Meanwhile, Back on the Farm . . .
As a result of personal experiences with local political thuggery, I’ve decided to jump headlong into the political scene in my township. My locale is most decidedly dominated by Democrats, who, as I’ve learned put the “rats” in the word, “Democrats.” They are a nasty bunch who are used to running the show around here like kings rather than elected officials. I among several, as I’ve recently found out, have had enough and I plan on doing something about it.
I’ve started to attend town board meetings and I plan to editorialize the local politics as much as possible in order to shine the light of day on the local shenanigans . . . after all, the best antiseptic is the light of day. Finally, in about a year and half, I’ll run against the current miscreants (aka, the incumbents).
Now and again, I’ll blog on my political efforts on the local scale. If anything, some may find it an enjoyable and sometimes amusing read. Others, on the other hand, may be able and willing to share good advice . . . the RedState community is chock full of expertise and wisdom, which are just some of the many reasons that RedState, in my opinion, is the most valuable conservative website on the Internet.
Below is my first sortie in what I hope will be a relentless campaign to demonstrate to the public why the incumbents must be put out to pasture (Note, there’s no word limit in the local newspaper). Like it? Dislike it? Have any advice? Please feel free to let me know. I appreciate any help/advice/suggestions from the RedState community. It may just be a small township in rural Wisconsin, but it’s my small township and right now it’s being run into the ground by Olbermann-esque Democrats. Anyhow, here’s the first editorial:
Transparency and accountability are what make for an honest government. Closed doors, secrecy, and defensiveness, whether it is by design or by simple incompetence, are what inevitably lead to distrust and suspicion. Really, the formula is pretty simple . . . as a public official, if you show all your cards, then no one can accuse you of cheating.
The three kings of Linden Township (aka, the 2 supervisors and the chairman) either never learned the benefits of public accountability or, worse, they feel they are above it. This, at least, was my impression as I attended the Linden Township Board meeting on July 8, 2009.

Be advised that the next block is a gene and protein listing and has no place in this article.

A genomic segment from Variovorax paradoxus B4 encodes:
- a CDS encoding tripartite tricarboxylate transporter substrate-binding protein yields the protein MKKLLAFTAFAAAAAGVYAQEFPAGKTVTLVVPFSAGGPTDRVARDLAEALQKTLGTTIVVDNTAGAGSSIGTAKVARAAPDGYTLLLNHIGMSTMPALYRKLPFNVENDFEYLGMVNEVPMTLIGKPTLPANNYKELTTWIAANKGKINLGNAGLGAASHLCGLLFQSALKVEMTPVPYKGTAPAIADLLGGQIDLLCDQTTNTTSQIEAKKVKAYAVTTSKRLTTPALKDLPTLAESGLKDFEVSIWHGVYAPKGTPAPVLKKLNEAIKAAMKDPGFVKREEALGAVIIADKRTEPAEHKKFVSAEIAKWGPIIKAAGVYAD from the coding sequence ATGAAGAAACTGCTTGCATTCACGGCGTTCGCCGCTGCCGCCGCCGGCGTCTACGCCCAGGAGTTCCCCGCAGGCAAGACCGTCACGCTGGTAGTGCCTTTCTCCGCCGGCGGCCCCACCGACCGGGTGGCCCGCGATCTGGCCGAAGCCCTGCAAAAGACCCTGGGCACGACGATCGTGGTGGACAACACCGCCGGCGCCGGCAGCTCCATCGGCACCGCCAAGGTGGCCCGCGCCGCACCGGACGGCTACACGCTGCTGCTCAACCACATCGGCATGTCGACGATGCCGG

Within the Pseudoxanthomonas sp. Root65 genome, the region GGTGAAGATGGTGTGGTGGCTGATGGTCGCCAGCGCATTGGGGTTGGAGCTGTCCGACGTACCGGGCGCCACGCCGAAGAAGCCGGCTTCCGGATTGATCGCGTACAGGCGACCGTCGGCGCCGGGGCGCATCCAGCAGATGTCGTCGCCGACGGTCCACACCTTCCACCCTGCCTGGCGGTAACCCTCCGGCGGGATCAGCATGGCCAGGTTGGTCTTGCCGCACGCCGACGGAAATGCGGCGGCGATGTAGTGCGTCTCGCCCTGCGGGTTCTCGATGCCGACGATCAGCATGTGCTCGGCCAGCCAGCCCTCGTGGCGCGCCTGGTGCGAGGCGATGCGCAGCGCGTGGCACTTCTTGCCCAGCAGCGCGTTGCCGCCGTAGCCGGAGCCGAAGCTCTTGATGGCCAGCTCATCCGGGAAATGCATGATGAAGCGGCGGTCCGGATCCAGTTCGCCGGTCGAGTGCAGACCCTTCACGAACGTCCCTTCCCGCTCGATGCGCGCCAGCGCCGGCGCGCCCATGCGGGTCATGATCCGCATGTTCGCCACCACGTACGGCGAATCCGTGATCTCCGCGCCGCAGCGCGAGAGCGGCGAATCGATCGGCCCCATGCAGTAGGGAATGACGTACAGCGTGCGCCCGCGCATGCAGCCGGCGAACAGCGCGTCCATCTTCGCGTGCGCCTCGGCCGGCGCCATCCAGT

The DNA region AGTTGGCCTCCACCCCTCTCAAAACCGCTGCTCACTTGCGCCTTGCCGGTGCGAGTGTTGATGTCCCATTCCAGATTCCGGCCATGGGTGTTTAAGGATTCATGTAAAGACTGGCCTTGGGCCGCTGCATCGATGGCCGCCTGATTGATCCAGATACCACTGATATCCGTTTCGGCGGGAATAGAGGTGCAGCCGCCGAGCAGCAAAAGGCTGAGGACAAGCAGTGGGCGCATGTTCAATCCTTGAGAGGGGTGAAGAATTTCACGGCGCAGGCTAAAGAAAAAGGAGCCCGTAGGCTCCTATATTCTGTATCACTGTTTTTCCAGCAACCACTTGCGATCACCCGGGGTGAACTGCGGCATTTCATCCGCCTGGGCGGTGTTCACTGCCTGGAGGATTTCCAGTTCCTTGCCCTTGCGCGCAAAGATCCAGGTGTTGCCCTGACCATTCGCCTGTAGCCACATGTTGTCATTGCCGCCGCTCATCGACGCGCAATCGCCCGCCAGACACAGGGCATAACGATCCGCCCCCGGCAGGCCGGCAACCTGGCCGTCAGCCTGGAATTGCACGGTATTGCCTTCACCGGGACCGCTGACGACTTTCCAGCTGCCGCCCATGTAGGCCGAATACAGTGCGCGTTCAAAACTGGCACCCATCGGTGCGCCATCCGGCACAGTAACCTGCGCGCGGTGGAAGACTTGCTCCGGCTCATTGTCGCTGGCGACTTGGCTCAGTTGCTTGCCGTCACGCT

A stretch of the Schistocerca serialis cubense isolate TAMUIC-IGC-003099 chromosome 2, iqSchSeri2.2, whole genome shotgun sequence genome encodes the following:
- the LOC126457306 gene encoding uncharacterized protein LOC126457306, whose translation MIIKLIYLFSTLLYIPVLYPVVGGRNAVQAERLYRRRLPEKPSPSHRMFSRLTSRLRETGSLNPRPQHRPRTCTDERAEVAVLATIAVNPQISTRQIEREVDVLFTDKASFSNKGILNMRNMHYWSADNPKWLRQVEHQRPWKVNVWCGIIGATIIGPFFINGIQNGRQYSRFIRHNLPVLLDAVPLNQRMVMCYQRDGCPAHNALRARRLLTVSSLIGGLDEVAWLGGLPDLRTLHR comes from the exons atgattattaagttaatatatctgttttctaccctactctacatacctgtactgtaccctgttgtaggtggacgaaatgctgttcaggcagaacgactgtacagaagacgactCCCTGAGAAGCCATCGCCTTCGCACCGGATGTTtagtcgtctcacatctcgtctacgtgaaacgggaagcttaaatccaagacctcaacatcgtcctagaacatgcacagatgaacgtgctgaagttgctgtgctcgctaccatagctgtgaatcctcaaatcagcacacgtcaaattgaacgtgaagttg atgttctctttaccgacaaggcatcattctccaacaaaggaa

Accountability, by the way, is something I’m very familiar with in my professional life. I work in the UW system on just those kinds of topics. A lot of time and expense go into making sure the public has full, yet concise information on the inner workings of the university. Want to know about enrollment trends? Perhaps you have an interest in the financial health of the university? Maybe your chief concern lies with campus safety. Then again, it wouldn’t be unheard of if you were interested in the frequency of alcohol abuse on campus or even how engaged students are in the campus learning environment. If you, as a citizen, harbored any of those curiosities, well then guess what? You can find that information out and in an easy to read format too! We at the UW will not hand you a giant binder of what amounts to statistical hieroglyphics and bid you adieu by saying, “Good luck with that!” Instead, we strive to make the information clear, concise, and easily understandable to a lay audience. That folks is what you call accountability. Best of all though, accountability, if done right, is precisely what keeps public officials honest and maintains integrity in the affairs of government.
Recently, another synonym for accountability has been bandied about in the sphere of politics. “Transparency” is the new buzzword for accountability. Are the affairs of your township board transparent? Are they opaque? Or, are they screened behind an impenetrable wall of solid black? Whatever Linden Township is, it certainly isn’t transparent. I could at least see that much by attending a town board meeting.